Wednesday, July 19, 2006

Hittin' The Early Homer

I had one of my favorite movie dates one Friday night in the Fall of 1999. My wife and I, having secured a sitter for our young child, were eager to hit the streets for the first time in what seemed like months. (Those of you with young children will understand what I mean by eager to get out of the house. It was a necessity!) After talking Mrs. Film Geek out of hittin' the clubs (I tell you, that chick loves to dance) we agreed to spend the night at the movies.

One this particular Friday night, I compromised with my wife: in exchange for no dancing, we would watch horror flicks, her favorite type of movie. While I don't like horror at all, I like the bright lights even less. So, horror it was. We hit the early showing of The Blair Witch Project, which we really liked (for all the now-obvious reasons), and then we saw The Sixth Sense.

We talked about this movie for days afterwards. It was, for us at least, an instant classic. And the director, this newcomer whose name I couldn't pronounce, was a genius. The next Spielberg. A prodigy who would become a master among otherwise common story-tellers.

M. Night Shyamalan followed up The Sixth Sense with Unbreakable, Signs and The Village. All cashed in well a the box office, and most were reviewed well by critics. His next flick, Lady In The Water opens this weekend, and is getting tons of press.

Mostly though, there seems to be an uneasiness--sort of a nagging feeling, really--that people have with Shyamalan's ongoing body of work: despite the artistic integrity of his flicks and the more-than-acceptable box office, people want The Sixth Sense all over again. They want the hook, the plot they can't figure out. They want the grand slam home run. And they want it now.

Shyamalan writes and directs movies that are true works of art. The pace of his movies remind me of old Hitchcock masterpieces. He creates incredible suspense with interesting camera angles and color. He lets the story unfold, pulling the audience in slowly, but intimately. He has such patience.

I wish the movie audiences had more patience with Shyamalan.


jedi jawa said...

Film Geek you're talking crazy talk! You want moviegoers to transform into book readers and we know that's not going to happen. Movies are more about instant gratification and not gradual development of character and plot points. The thing that usually distinguishes very good movies is that the film maker was able to trick the audience into sitting through such development in order to set up the pay-off. That is not an easy trick!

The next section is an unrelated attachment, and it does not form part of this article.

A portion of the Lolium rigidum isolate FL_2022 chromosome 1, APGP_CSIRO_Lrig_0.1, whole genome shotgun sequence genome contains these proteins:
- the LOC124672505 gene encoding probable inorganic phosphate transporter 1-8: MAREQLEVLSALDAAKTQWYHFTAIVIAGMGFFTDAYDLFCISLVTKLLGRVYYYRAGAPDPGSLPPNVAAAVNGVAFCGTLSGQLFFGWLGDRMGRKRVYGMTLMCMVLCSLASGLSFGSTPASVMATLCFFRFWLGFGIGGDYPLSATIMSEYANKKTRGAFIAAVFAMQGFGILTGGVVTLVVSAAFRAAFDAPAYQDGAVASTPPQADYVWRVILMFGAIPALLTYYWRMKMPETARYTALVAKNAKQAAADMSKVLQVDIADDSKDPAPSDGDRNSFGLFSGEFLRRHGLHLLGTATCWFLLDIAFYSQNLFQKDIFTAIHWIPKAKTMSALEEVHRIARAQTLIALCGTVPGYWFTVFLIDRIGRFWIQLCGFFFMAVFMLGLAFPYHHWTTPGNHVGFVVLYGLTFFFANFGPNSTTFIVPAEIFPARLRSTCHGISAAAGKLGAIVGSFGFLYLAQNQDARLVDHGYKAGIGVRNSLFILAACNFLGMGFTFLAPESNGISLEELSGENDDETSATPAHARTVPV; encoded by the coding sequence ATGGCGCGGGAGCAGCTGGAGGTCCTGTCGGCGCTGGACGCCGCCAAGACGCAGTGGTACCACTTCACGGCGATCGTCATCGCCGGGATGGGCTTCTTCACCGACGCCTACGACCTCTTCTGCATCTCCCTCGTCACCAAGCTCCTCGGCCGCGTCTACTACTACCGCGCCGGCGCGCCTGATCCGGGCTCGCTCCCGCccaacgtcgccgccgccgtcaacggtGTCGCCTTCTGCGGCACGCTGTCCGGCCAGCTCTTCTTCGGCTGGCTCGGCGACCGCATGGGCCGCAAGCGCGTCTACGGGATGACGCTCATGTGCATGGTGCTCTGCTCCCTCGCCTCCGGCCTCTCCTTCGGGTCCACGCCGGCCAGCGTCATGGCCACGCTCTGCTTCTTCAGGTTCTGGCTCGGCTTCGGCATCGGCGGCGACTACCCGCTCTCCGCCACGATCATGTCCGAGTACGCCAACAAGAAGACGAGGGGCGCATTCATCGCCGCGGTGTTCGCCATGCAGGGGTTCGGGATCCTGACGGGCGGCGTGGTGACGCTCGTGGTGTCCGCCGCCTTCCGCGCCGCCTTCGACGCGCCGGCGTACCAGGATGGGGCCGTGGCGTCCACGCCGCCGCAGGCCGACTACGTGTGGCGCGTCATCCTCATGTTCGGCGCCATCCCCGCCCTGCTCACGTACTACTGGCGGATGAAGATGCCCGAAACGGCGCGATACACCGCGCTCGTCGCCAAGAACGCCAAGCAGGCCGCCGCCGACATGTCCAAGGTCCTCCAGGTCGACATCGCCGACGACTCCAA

I agree with you about "Blair Witch" in that what made that film work was the suspense that was lost on home audiences or those who only went to see the film after it had been so talked about that the cat was out of the bag. I saw "The Blair Witch Project" without knowing anything about it when I was attending a WestLaw training in Chicago with some fellow law students. None of us really knew what to expect as the film had just come out and the tension in the packed theater was palpable. The thing that made that film work was that it was a gradual loss of control while those characters become completely lost, broken down, and vulnerable. It is a short step from there to terror.

I agree with you again on Shyamalan's Hitchcockian flair as both are able to do the same sort of psychological spiral to get the audience to where it is going. My wife has an annoying habit of being able to guess the ending in this sort of film and so far she has been stumped by him. I'm looking forward to the next film but I may have to have someone else tell me if it is horrible or not as she isn't a fan of horror (unlike Mrs. Film Geek). Last time my sister had to assure us that it wasn't gruesome before she'd go as the trailers looked pretty scary.

The Film Geek said...

Jedi: Not book readers, but smart. Yeah, I want a smart audience. It may be too high an expectation.

Man, my wife does that annoying habit too. Guessed Identity within 20 minutes, and has a pretty impresive track record for figuring out the hooks. She missed Sixth Sense, though. And I got it. So, I lord that over her often, even after all these years.

Kelly said...

I'm a sucker for a scary movie. I really get into them and will scream out loud (yes, I screamed in the Mothman movie). But the Blair Witch movie made me laugh. It wasn't scary in the slightest. I loved the Sixth Sense...awesome movie!

Hoyt said...

Yeah, I agree with Film Geek that audiences need to be more patient. I also think the critics--like Roger Ebert who gave The Village "one star"--hold Shyamalan to an impossible standard.

Reel Fanatic said...

Great stuff .. I agree with you that M. Night Shyamalan made two truly great films, but I haven't been able to connect with his work since .. Signs was disapponting, and I thought The Village was simplay abhorrent ... I hope Lady in the Water reversed the trend, but it doesn't look promising

The Film Geek said...

Hey Fanatic, thanks for stopping by. Come back often, especially after you see Lady In The Water. Let me know what you thought.